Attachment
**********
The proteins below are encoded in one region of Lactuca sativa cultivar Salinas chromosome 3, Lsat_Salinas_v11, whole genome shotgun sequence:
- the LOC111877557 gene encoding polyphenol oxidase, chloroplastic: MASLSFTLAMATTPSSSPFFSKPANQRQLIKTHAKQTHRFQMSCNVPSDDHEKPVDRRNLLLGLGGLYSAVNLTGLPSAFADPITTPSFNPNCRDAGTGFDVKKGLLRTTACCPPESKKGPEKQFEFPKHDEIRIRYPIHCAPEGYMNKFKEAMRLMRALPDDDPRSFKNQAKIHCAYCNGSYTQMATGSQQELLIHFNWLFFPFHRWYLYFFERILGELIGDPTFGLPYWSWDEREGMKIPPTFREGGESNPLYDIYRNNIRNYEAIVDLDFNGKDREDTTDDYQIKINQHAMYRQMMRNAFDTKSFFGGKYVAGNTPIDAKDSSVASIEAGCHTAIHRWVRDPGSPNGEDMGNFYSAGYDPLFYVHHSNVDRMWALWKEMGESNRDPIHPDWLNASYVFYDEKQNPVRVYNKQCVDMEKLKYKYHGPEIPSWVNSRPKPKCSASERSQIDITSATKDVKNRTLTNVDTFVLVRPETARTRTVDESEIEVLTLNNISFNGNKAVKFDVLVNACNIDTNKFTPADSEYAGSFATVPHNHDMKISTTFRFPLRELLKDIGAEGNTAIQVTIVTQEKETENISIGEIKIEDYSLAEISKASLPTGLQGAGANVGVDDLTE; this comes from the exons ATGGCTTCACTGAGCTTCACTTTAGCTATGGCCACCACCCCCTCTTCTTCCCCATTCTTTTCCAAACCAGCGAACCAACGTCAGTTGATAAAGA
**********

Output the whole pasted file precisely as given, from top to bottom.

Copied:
The proteins below are encoded in one region of Lactuca sativa cultivar Salinas chromosome 3, Lsat_Salinas_v11, whole genome shotgun sequence:
- the LOC111877557 gene encoding polyphenol oxidase, chloroplastic: MASLSFTLAMATTPSSSPFFSKPANQRQLIKTHAKQTHRFQMSCNVPSDDHEKPVDRRNLLLGLGGLYSAVNLTGLPSAFADPITTPSFNPNCRDAGTGFDVKKGLLRTTACCPPESKKGPEKQFEFPKHDEIRIRYPIHCAPEGYMNKFKEAMRLMRALPDDDPRSFKNQAKIHCAYCNGSYTQMATGSQQELLIHFNWLFFPFHRWYLYFFERILGELIGDPTFGLPYWSWDEREGMKIPPTFREGGESNPLYDIYRNNIRNYEAIVDLDFNGKDREDTTDDYQIKINQHAMYRQMMRNAFDTKSFFGGKYVAGNTPIDAKDSSVASIEAGCHTAIHRWVRDPGSPNGEDMGNFYSAGYDPLFYVHHSNVDRMWALWKEMGESNRDPIHPDWLNASYVFYDEKQNPVRVYNKQCVDMEKLKYKYHGPEIPSWVNSRPKPKCSASERSQIDITSATKDVKNRTLTNVDTFVLVRPETARTRTVDESEIEVLTLNNISFNGNKAVKFDVLVNACNIDTNKFTPADSEYAGSFATVPHNHDMKISTTFRFPLRELLKDIGAEGNTAIQVTIVTQEKETENISIGEIKIEDYSLAEISKASLPTGLQGAGANVGVDDLTE; this comes from the exons ATGGCTTCACTGAGCTTCACTTTAGCTATGGCCACCACCCCCTCTTCTTCCCCATTCTTTTCCAAACCAGCGAACCAACGTCAGTTGATAAAGA